Doctor Sleep sounds like a new medically spurious talk show produced by Oprah, but it's actually an upcoming movie based on the Stephen King novel of the same name, which is a sequel to The Shining. Surprisingly, when the trailer was released last week, we learned that the movie isn't just an adaptation of King's book, but also a follow-up to Kubrick's iconic movie, despite the fact that King hates that picture with a passion fiery enough to have been conjured by a pint-sized Drew Barrymore.
Doctor Sleep follows an adult Danny Torrance (played by Ewan McGregor) as he battles a gang of psychic vampires. But the trailer also gives us a bunch of callbacks to the classic 1980 film, like a Big Wheel ride along the Overlook Hotel's memorable carpeting.
There's the naked ghost lady in Room 237, who's probably getting awfully pruney in that bath by now.
There are even the Grady twins, who just wanted to play "forever and ever," which is kind of endearing when you think about it.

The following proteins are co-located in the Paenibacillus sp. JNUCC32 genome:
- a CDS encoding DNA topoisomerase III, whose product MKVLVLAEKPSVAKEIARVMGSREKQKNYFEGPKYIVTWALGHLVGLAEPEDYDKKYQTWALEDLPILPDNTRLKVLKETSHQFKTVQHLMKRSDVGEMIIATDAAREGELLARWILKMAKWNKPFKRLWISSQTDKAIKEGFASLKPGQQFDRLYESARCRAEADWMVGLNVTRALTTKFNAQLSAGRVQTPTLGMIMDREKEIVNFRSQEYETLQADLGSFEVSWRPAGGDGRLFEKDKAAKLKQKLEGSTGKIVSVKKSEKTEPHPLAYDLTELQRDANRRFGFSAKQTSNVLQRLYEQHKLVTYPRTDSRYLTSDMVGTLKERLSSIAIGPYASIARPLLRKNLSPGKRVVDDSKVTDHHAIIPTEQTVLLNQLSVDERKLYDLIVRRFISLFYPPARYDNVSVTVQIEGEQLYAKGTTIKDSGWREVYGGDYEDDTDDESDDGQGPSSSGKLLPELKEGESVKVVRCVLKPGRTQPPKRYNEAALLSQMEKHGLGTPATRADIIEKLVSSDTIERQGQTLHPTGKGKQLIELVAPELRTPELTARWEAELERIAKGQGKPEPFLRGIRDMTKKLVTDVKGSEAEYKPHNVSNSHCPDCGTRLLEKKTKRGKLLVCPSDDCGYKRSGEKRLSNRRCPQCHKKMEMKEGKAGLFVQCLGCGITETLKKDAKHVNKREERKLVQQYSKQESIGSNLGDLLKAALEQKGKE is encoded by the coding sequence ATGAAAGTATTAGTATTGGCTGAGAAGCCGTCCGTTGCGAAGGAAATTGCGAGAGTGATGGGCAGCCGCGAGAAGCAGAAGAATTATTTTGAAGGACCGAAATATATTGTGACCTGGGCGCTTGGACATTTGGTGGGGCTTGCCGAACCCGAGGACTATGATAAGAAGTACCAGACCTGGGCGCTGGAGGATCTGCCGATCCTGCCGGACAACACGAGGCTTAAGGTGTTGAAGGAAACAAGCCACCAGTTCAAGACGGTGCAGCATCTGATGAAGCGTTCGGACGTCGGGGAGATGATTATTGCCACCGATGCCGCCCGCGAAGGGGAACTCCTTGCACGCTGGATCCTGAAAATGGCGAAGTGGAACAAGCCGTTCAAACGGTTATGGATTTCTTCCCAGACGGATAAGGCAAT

In crafting this narrative balancing act, director Mike Flanagan had to get permission from both Kubrick's estate and King himself. He even confessed that "Threading that needle has been the source of every ulcer we've had for the last two years." Fans of the book, though, are wondering how this approach will affect the ending. In the book -- SPOILERS INCOMING, SERIOUSLY -- Danny returns to the site where the Overlook formerly stood and pals around with the ghost of his dad, Jack Torrance.
But in the Kubrick film, the Overlook didn't burn down. After presumably being visited by hordes of lame Discovery Channel ghost-hunting shows in the intervening years, it seems as though Danny will get to poke around the abandoned hotel. But what about his dad? Jack Nicholson is too old to even make movies about how hilariously old he is, so don't expect him to show up. Will we get some kind of Rogue One-esque CGI abomination? More likely, the filmmakers simply recast the part. As IndieWire points out, actor Henry Thomas has said that he'll be playing an unnamed "very bad dude" in the film, despite the fact that his name isn't listed in the IMDb credits. Meaning that the guy who was once the adorable Elliott in E.T. might secretly be playing cinema's greatest axe-wielding psycho.
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